Why do most 2 channel amps run hot when bridged? - diyAudio
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Old 15th September 2010, 06:20 AM   #1
chipper is offline chipper  United States
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Default Why do most 2 channel amps run hot when bridged?

Why does this happen with *most* two channel amplifiers? I have a Punch 150 run it bridged to a 400 single voice coil sub it's 4-ohms. So I don't know why it gets hot. But this is not the case. I'd like some information on these type of things. Oh yeah it starts to get hot after maybe around 10 - 15 minutes of listening time. I'm not one who blasts it constatly, just to get some bass going on.
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Old 15th September 2010, 06:54 AM   #2
ratza is offline ratza  Romania
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They run hot because each amp sees half the load and the current through the final stage doubles.
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Old 15th September 2010, 11:25 AM   #3
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The amp will produce the same heat with 2 ohm stereo as 4 ohm mono. To the amp, they're the same load.
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Old 17th September 2010, 03:51 PM   #4
chipper is offline chipper  United States
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Quote:
Originally Posted by Perry Babin View Post
The amp will produce the same heat with 2 ohm stereo as 4 ohm mono. To the amp, they're the same load.
Can heat cause a amp to fail? And if so what goes first? Power supply or outputs?
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Old 17th September 2010, 04:28 PM   #5
macboy is offline macboy  Canada
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Heat = Bad
For electronics of virtually any kind it is really that simple.
If the amp is getting excessively hot (can't keep a finger on it for at least 5 seconds) then consider using forced air cooling. Conveniently, PC case fans run off of 12 V DC...
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Old 17th September 2010, 05:04 PM   #6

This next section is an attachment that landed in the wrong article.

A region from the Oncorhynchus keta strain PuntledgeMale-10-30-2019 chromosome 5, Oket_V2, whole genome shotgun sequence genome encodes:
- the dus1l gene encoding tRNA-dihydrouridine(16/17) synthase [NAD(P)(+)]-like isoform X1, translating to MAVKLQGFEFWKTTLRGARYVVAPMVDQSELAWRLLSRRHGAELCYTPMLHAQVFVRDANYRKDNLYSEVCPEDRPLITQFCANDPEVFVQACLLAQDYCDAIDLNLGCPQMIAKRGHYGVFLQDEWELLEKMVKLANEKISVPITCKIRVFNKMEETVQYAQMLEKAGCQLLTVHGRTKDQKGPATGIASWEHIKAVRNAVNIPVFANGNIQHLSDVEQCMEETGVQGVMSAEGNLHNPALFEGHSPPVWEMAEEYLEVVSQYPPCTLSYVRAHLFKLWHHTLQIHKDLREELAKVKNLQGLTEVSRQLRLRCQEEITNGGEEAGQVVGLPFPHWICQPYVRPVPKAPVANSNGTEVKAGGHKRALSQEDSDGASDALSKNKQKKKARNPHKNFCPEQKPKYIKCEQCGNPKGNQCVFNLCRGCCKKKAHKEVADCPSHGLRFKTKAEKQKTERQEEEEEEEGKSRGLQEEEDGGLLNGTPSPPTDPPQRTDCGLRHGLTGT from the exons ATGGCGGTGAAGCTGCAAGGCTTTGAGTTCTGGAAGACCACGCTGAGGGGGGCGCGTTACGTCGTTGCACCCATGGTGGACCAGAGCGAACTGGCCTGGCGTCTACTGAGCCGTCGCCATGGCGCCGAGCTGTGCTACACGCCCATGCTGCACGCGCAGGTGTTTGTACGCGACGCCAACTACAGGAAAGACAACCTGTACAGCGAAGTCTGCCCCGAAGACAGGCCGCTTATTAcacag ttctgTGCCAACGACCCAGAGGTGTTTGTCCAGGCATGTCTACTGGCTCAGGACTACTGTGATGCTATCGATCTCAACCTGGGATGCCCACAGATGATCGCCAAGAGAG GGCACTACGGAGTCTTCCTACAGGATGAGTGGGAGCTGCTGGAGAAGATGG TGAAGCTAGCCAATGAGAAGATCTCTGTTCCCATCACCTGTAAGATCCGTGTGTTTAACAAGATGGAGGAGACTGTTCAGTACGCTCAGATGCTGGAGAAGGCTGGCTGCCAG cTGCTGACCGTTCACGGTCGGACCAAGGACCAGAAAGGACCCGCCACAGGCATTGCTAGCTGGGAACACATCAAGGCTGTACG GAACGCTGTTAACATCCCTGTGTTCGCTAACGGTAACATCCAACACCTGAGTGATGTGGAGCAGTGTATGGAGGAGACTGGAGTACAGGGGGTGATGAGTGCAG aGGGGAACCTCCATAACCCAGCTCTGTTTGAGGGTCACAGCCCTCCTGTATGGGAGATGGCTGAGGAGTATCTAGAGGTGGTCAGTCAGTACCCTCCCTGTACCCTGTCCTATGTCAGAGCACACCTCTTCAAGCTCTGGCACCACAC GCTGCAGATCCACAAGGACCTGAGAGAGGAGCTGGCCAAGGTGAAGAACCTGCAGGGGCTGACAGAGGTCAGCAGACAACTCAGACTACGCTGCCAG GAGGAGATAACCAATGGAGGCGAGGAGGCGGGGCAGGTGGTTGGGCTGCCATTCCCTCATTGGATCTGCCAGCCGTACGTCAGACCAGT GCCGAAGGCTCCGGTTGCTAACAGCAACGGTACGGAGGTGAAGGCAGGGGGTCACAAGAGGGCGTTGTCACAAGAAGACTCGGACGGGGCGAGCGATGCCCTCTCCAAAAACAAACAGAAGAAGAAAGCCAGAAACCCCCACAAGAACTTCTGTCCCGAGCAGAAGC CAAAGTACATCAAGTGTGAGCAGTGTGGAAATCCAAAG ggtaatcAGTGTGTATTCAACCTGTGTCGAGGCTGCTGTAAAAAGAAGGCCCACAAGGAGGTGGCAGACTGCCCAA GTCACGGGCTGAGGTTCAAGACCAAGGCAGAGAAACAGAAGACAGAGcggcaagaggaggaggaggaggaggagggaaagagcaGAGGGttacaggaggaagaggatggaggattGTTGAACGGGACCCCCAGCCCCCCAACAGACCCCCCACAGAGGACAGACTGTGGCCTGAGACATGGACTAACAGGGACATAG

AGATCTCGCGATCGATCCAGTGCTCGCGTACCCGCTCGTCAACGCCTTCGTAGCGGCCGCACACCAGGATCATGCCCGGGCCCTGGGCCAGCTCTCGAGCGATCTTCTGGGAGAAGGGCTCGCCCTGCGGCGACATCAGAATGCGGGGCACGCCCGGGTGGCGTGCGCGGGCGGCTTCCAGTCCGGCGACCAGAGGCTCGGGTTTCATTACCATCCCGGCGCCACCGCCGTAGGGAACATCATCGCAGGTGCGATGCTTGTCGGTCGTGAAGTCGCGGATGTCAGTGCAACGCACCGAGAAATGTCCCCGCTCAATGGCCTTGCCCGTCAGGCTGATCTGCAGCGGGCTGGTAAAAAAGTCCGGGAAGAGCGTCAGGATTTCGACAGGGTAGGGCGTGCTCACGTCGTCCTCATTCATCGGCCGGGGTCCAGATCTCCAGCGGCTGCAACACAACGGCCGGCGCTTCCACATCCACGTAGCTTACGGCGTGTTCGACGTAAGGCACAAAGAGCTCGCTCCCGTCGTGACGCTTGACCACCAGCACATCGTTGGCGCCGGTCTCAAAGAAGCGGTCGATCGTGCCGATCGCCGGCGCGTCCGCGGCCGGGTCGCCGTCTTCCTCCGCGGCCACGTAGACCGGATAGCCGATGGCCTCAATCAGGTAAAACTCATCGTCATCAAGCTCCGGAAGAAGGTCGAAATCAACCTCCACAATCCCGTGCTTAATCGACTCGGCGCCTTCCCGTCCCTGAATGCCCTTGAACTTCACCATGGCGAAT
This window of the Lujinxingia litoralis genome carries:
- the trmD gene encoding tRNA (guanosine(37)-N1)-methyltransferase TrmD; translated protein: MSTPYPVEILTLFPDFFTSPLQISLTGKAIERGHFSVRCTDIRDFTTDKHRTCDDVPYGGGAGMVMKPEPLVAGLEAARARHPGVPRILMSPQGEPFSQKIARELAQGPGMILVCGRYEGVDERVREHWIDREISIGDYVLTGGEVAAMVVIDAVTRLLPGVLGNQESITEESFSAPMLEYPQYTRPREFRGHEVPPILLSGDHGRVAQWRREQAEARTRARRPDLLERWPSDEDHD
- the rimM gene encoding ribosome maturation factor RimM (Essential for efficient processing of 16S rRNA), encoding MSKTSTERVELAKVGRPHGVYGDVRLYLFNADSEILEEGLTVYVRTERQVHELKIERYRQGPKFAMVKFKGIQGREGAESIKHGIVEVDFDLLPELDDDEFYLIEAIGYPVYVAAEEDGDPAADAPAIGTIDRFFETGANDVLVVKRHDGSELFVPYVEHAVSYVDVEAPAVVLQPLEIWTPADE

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The power semiconductors used in amps are derated (can handle less stress) as the temperature increases.

The design of the amp and the type of signal determine which fails first.
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Old 17th September 2010, 07:45 PM   #7
chipper is offline chipper  United States
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Quote:
Originally Posted by Perry Babin View Post
The power semiconductors used in amps are derated (can handle less stress) as the temperature increases.

The design of the amp and the type of signal determine which fails first.
It's a Punch 150 (first series) runs kinda hot even at 4-ohms mono I don't know about the gains? But it sounds awesome. Is there anything I can do to keep the temperature down? I don't want it to burn up even in hot sunny days my amp is hot even thought i wasn't using it. Should I install a fan or something?
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Old 17th September 2010, 09:09 PM   #8
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Yes. A fan would make it more reliable. Mount the fan as is shown near the bottom of the following page:

Modified Punch 45

You can make a simple fan controller like the one the following page. Click on item #8 at the top of the page if this doesn't bring you directly to it.

Basic Switching Power Supply Design Tutorial
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Old 19th September 2010, 05:00 PM   #9
ppia600 is offline ppia600  United States
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Mounting the amp lower also helps, heat rises so don't hang it from under the deck like some people do.
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